Charles City, Iowa, celebration brings together Oliver and Hart-Parr tractor owners and former employees
On parade: Olivers and Hart-Parrs were the order of the day at a recent show celebrating "A Century of Tractor Power."
Generations came together to celebrate "A Century of Tractor Power" in Charles City, Iowa, recently.
The unique tractor show took place on the grounds where Charles Hart and Charles Parr first laid the groundwork for the Hart-Parr Company of Iowa, the founders of the first gasoline engine tractor production factory.
Over the past century, the production factory helped shape the lives of thousands of people in the Floyd County region. Thousands of tractors made from scratch were produced on the very grounds where the tractor show took place June 12-13.
From Hart-Parr tractors to Oliver (and later, White Farm Tractors), the once-small foundry and workshop (established shortly after the turn of the century) built a living agricultural history in the Charles City area.
More than 100 collectors attended the weekend event, and nearly 120 tractors were paraded through downtown Charles City and shown on the flat cement pad where the tractors once were built.
Merilee Monroe, an organizer of the event, said the tractor show was initiated to show that the people of Charles City were proud of their past.
"We are very proud of the product we built here," Monroe said. "We want to show our children what we had here, and that we are proud of our heritage."
Bolstering a renewed interest in history is frequently the theme of antique tractor shows but in this instance, the show had a special meaning and connection to Charles City. All of the tractors shown at the event were built on the very site where the show was held.
The history of this particular tractor nameplate also made the show unique. The Hart-Parr Company of Iowa was first established in 1901, and built its first tractor in 1902. The first tractor was sold to a farmer in Clear Lake. The first production tractor built entirely from scratch by the Hart-Parr company established the new business as it grew and later merged with other firms.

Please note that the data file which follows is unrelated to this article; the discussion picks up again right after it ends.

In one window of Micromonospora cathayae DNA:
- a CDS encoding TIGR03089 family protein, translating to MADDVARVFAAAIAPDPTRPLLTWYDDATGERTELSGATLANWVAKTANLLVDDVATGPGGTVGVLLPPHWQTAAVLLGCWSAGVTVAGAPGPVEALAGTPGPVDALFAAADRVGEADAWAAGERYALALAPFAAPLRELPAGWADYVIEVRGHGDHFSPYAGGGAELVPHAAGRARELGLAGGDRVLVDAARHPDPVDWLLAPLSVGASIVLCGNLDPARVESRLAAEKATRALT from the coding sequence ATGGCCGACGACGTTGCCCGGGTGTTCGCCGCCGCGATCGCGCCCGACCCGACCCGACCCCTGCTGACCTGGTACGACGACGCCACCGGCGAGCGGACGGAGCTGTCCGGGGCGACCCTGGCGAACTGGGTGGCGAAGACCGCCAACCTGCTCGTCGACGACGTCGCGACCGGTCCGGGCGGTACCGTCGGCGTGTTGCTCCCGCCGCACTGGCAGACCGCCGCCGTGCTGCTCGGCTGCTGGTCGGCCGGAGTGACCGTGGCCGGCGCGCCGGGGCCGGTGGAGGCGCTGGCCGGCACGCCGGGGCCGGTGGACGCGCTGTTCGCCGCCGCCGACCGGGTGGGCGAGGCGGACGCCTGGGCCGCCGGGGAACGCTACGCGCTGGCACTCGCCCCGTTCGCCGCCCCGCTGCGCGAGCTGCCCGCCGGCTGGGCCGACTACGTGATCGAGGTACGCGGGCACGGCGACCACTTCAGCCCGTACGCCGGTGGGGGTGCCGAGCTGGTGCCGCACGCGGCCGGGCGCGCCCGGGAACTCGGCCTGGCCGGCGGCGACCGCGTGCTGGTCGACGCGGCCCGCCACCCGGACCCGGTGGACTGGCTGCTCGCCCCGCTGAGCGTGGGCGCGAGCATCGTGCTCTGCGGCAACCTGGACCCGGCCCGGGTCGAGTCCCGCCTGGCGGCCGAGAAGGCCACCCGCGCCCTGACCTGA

In 1929, Nichols and Shepard (a harvesting equipment company), American Seeding, Hart-Parr and Oliver Plow Works merged to form Oliver Farm Equipment. Over the next 45 years, Oliver became one of the most popular tractors built.
Wayne Wiltse, a former factory worker at the Oliver plant, now resides in Racine, Wis. He said generations of Floyd County residents were affected in some way by the huge tractor company.
"I came here because of the history of the event," Wiltse said of the weekend show. "My grandfathers, my dad and I worked here over the years. We, as collectors, feel we need to show the employees who used to work here how important their contributions to agriculture are, and how much the collectors love their product."
Wiltse, an avid collector, brought seven fully restored Hart-Parr tractors to the show, many dating to the 1920s.
But Hart-Parr tractors were not the dominant tractor at the show. Oliver tractors were paraded around the grounds on Sunday. Many were fully restored, lacking only the finishing touches typical of a dedicated restorer's efforts.
The Charles City tractor plant was closed in 1993. The last locally-produced tractor went off the line there in 1988. Allied Products now owns the property, and is the last company to produce parts at the factory. The closing of the plant, a facility which at one time employed more than 3,000, left deep wounds in this close-knit community. Many at the recent show remembered the days when the factory was in full production.
Chuck Stanbro, who worked at the plant for 42 years, said it was a good place to work, and provided his family with an excellent income.
"At one time, we had it all," Stranbro said. "I raised eight children through my efforts here. I'm here today to meet old friends, greet them and wish them well"
Former union representative Buzz Hendrickson said he worked at the plant right up until its final day of production.
"When the building went down," Hendrickson said, "it was tough."
But that was secondary to closing the factory.
"Toward the end of production, we had 468 employees who we had to explain it all to," he said. "The inevitable future and what was to happen was tough for many to understand."
In the end, the factory could not compete and was forced to close. After two bankruptcies and the farm crisis of the late 1980s, White quit building tractors in Charles City, and the rest is history.
"For me, it brings back good, good memories," Hendrickson said. "When I worked here, I lived in Plainfield, and when I pulled out of my driveway each morning, I could have turned right and gone to John Deere, or I could have turned left and come to Oliver. I chose to work here." FC
Randy Mudgett is a staff writer for the Farm News in Fort Dodge, Iowa, where this article first appeared. It is reprinted here with permission.